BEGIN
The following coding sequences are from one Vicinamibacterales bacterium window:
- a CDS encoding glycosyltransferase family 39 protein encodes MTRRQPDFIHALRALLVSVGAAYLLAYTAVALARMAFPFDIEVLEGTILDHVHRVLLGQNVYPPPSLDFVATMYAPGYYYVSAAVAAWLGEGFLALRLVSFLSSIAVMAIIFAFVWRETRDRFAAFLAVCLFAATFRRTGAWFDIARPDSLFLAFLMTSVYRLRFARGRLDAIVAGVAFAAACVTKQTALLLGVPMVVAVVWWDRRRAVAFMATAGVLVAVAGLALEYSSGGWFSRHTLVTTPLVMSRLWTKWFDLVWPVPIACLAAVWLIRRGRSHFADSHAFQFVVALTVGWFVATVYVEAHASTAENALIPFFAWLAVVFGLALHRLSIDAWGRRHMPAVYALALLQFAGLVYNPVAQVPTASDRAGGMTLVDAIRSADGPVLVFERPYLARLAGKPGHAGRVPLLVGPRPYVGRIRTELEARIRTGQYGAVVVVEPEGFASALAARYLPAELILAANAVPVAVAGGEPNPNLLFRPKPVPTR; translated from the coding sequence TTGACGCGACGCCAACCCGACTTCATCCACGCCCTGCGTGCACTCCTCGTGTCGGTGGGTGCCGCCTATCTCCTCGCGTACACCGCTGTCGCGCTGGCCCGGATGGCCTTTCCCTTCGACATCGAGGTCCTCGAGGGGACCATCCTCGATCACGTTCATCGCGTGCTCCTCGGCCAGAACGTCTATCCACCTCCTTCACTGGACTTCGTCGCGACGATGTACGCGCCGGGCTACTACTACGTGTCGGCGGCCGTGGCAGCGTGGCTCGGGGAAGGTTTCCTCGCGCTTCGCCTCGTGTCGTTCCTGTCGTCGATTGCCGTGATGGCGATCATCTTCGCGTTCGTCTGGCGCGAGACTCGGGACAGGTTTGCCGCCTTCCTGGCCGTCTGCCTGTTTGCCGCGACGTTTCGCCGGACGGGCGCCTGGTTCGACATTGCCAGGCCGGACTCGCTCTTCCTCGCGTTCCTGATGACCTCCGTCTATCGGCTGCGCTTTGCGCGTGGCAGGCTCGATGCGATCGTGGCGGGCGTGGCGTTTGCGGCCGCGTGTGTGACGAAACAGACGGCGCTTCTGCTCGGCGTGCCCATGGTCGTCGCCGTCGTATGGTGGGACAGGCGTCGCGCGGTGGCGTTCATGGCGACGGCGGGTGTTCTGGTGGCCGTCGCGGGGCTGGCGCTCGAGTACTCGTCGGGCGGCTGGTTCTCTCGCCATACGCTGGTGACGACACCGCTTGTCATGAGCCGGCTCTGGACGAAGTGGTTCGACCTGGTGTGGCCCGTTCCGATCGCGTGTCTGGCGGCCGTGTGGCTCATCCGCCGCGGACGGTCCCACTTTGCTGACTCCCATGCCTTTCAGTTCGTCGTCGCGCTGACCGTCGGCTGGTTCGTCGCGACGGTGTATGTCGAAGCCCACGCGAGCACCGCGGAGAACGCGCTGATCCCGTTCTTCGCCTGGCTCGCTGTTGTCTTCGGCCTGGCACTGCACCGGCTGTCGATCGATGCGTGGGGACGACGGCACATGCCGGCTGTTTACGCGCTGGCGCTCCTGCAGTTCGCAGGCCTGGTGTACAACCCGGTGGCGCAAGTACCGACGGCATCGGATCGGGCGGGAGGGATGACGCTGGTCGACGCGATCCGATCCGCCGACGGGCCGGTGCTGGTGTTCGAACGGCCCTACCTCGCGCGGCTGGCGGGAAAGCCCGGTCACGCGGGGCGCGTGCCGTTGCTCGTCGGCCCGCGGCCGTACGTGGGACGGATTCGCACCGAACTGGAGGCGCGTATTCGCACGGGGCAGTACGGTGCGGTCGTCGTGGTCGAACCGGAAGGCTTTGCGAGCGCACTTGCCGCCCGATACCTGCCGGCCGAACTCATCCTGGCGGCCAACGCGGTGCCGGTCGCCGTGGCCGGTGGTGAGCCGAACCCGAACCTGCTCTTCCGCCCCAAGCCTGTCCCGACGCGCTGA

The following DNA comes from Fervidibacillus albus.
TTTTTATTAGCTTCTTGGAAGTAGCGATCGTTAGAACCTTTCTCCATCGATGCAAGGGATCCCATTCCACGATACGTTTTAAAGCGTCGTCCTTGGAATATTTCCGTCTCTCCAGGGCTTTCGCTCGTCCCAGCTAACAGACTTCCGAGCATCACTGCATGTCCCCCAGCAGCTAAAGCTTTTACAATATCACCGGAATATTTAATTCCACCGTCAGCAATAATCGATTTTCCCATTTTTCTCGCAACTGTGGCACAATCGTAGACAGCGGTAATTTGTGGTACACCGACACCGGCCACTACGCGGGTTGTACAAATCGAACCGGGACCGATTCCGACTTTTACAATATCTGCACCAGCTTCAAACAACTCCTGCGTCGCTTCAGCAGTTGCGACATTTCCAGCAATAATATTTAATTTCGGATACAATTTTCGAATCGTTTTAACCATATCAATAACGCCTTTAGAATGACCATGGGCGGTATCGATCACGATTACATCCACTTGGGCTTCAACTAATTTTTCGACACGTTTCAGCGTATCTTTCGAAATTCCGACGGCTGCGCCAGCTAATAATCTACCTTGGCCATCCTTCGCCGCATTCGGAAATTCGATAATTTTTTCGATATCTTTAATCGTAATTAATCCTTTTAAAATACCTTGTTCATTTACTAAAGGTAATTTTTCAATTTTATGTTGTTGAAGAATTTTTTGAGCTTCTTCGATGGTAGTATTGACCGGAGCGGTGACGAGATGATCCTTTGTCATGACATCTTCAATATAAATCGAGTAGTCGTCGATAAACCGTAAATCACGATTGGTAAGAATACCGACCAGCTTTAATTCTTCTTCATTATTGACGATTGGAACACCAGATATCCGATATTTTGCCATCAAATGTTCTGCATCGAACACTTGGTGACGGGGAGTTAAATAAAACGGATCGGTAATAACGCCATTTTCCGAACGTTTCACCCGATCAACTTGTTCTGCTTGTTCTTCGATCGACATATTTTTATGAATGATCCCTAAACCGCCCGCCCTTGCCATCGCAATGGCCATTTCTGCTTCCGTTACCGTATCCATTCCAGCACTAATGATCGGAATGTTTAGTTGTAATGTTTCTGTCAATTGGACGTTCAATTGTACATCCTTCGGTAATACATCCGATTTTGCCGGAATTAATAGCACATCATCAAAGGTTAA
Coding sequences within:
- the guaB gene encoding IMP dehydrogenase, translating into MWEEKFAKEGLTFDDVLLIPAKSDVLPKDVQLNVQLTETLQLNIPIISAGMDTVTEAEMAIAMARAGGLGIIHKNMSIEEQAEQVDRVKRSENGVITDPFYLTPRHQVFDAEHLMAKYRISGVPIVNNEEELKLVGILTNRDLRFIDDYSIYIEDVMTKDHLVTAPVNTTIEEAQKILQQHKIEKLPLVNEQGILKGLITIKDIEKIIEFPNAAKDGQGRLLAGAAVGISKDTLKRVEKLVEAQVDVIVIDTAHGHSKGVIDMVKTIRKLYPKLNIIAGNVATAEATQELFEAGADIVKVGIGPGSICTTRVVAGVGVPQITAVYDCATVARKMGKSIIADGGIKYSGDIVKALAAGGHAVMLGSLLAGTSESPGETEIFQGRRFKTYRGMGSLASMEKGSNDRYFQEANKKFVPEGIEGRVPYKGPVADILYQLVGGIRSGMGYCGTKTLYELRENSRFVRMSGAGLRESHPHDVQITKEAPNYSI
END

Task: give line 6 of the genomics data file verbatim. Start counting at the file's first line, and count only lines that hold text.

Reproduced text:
- the guaB gene encoding IMP dehydrogenase, translating into MWEEKFAKEGLTFDDVLLIPAKSDVLPKDVQLNVQLTETLQLNIPIISAGMDTVTEAEMAIAMARAGGLGIIHKNMSIEEQAEQVDRVKRSENGVITDPFYLTPRHQVFDAEHLMAKYRISGVPIVNNEEELKLVGILTNRDLRFIDDYSIYIEDVMTKDHLVTAPVNTTIEEAQKILQQHKIEKLPLVNEQGILKGLITIKDIEKIIEFPNAAKDGQGRLLAGAAVGISKDTLKRVEKLVEAQVDVIVIDTAHGHSKGVIDMVKTIRKLYPKLNIIAGNVATAEATQELFEAGADIVKVGIGPGSICTTRVVAGVGVPQITAVYDCATVARKMGKSIIADGGIKYSGDIVKALAAGGHAVMLGSLLAGTSESPGETEIFQGRRFKTYRGMGSLASMEKGSNDRYFQEANKKFVPEGIEGRVPYKGPVADILYQLVGGIRSGMGYCGTKTLYELRENSRFVRMSGAGLRESHPHDVQITKEAPNYSI